Water Journal : Water Journal December 2013
WATER DECEMBER 2013 40 Feature Article Step 2. Documentation of skills from a training provider An applicant must show evidence of completion of accredited training from an approved Registered Training Organisation (RTO). This includes Certi cates and Statements of Attainment. Step 3. Application for certi cation The applicant completes and submits an application form to WIOA. Applicants must also sign a professional Code of Conduct. Step 4. Periodic certi cation renewal To ensure that certi ed operations practitioners keep their skills up to date there is a process requiring certi cation to be renewed every three years. Certi ed operators need to show that they have remained active in the industry and that they have taken steps to keep up to date with new technology. They do this by accruing the prescribed number of 15 certi cation points in each three-year period under WIOA's Certi cation Scheme. LAUNCH OF THE CERTIFICATION SCHEME WIOA's Certi cation Scheme was of cially launched at a reception held at the Department of Health on Friday 14 December 2012. At this reception four Victorian water treatment operators became the rst water industry operators in Australia to be certi ed under the scheme. The rst four operators to be certi ed were Broc Mulcair and Luke McCormick from Veolia Water Australia (Veolia), and Matthew Sinnott and Peter Uwland from Wannon Water. The certi cation scheme is now of cially available to all Australian water businesses and operators employed in the treatment of drinking water. Since the launch of the certi cation scheme in December 2012, Veolia has had a further three operators certi ed in the Bendigo region, with another four operators in the Ballarat region expected to achieve certi cation by early 2014. Wannon Water has submitted certi cation applications for another two operators, with four more operators nalising their certi cation paperwork ready to apply. This illustrates the commitment of both businesses to the establishment of a robust competency and certi cation framework for drinking water operators. WANNON WATER'S CERTIFICATION APPROACH Wannon Water (Wannon Region Water Corporation) is, geographically, Victoria's second largest regional urban water corporation. The service area extends over 23,500 square kilometres from the South Australian border (west), to Balmoral in the north, Lismore in the east and the lower Gellibrand River catchment on the south coast. Wannon Water manages a diverse range of water supplies, including water catchments, geothermal groundwater and shallow groundwater systems. Wannon Water supplies water services to a permanent population of 80,000 people, including residential, commercial, industrial and rural customers. Wannon Water has been involved with the development of the operator competency guidelines in Victoria, through its membership with VicWater and representation on collaborative committees involved with the drafting of the Guidelines. The implementation of operator certi cation within Wannon Water is part of our key Strategic Objective to grow organisation capability. Wannon Water has a broad-ranging workforce capability program that focuses on a professional development philosophy that fosters positive attitudes towards learning, teamwork and involvement of its managers in training and mentoring. This philosophy, coupled with the variety of learning and development programs we offer to our employees, has enabled us to achieve our target of certi cation of drinking water operators by December 2012. VEOLIA'S CERTIFICATION APPROACH In Victoria, Veolia operates bulk water, drinking water and recycled water assets under contract to water businesses such as Coliban Water and Central Highlands Water. The geographic area extends from Landsborough in the west, north-east to Lake Epplaock and Summar y of actions Under these best practice guidelines, each VicWater member under taking water treatment for the purpose of supplying drinking water to the public agrees to: Action 1 Under take a public health (microbial) risk classification assessment for each water supply system that they either operate directly, or have responsibility for, using the template and scoring system in Appendix A of the guidelines, and then provide to the Depar tment of Health the microbial risk classification for each assessed system. Action 2 At the time of submission of the initial public health (microbial) risk classification to the Depar tment of Health, provide the depar tment with a summar y of the competencies and qualifications of the staff at each water treatment facility that they operate, including an assessment of where the minimum levels of competency, as described in Par t two of the guidelines, are currently not being met. Action 3 Where the assessment indicates that the minimum levels of competency are not being met at an assessed water treatment facility, provide details of the proposed actions they will take to address this, including proposed timeframes. Action 4 Under take a treatment capability assessment on each water treatment facility that they either operate directly, or have responsiblity for, and then provide to the Depar tment of Health the treatment capability category for each facility. Action 5 Ever y three years after the initial microbial risk classification, gap analysis and treatment capability assessment, redo the microbial risk classification, gap analysis and treatment capability assessment on each water treatment facility that they operate, or have responsibility for, and provide to the Depar tment of Health the revised results. Figure 2. Summary of actions taken from the Victorian Framework for Water Treatment Operator Competencies -- Best Practice Guidelines. Figure 3. Operator certi cation ceremony held at the Department of Health on 14 December 2012.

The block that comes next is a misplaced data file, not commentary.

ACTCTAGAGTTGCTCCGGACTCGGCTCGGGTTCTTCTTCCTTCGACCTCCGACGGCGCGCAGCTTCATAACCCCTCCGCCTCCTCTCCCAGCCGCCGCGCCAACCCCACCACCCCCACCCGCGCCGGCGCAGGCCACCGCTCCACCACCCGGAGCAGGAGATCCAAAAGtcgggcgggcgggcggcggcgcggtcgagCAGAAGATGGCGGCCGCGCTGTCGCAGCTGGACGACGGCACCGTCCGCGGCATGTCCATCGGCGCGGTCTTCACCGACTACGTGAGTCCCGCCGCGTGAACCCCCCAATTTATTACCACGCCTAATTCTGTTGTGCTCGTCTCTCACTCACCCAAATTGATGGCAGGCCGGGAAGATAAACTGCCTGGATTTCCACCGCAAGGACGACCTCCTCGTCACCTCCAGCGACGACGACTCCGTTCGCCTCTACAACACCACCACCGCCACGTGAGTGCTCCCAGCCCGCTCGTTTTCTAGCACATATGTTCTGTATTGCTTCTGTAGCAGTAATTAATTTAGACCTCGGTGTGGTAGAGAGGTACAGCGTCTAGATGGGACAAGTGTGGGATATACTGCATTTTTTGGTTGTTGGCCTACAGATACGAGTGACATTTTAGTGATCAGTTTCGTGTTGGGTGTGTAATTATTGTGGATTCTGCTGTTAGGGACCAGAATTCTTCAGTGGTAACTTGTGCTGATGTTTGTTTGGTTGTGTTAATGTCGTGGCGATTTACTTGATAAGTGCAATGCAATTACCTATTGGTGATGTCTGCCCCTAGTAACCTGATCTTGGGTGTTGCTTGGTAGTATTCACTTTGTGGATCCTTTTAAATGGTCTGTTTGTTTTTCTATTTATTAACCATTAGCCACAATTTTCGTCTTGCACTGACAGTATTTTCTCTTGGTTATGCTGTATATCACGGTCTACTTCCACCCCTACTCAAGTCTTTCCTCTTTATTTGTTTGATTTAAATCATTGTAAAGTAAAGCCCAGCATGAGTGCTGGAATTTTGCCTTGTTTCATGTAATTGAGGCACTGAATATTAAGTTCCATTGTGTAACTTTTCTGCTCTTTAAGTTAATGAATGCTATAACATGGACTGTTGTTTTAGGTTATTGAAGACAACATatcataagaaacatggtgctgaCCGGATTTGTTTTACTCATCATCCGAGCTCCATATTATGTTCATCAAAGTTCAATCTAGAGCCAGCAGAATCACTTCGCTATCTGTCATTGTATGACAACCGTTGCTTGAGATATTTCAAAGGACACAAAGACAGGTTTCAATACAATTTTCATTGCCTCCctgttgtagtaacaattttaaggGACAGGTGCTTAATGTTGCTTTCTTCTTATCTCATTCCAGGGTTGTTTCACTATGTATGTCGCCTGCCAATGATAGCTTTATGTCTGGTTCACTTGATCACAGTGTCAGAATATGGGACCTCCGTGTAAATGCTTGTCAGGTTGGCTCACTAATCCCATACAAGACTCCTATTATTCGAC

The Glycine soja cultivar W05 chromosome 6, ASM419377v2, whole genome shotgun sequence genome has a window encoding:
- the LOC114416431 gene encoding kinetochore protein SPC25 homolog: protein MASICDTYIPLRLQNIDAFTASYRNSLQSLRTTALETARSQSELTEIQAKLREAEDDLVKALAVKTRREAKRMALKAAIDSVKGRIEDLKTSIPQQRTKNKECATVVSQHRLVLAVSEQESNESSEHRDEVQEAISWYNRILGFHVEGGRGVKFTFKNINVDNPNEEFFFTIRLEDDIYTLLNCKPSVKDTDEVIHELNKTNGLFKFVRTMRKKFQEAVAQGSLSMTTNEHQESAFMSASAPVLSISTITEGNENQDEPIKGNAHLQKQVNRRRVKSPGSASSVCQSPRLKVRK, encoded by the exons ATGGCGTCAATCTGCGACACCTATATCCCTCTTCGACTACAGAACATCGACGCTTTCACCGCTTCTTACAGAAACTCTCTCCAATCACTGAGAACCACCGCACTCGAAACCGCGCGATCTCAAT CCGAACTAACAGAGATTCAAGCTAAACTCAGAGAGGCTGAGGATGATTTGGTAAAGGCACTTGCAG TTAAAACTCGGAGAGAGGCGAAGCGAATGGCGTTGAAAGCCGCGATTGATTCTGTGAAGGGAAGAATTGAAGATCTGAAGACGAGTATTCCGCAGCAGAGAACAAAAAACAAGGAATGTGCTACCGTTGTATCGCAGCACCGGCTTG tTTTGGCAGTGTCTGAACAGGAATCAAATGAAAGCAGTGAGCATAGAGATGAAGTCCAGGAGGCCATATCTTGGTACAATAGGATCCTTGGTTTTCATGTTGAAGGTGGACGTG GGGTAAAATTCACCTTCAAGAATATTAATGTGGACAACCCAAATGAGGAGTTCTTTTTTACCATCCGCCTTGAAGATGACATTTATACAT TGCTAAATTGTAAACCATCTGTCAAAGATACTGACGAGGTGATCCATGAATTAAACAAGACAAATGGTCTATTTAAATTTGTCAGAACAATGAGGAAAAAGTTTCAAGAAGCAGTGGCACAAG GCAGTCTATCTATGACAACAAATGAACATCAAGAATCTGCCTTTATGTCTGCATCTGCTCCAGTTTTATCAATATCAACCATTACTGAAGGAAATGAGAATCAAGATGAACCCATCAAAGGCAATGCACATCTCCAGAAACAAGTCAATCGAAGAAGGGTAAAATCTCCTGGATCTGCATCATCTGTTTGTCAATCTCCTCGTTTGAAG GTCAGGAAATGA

Water Journal November 2013
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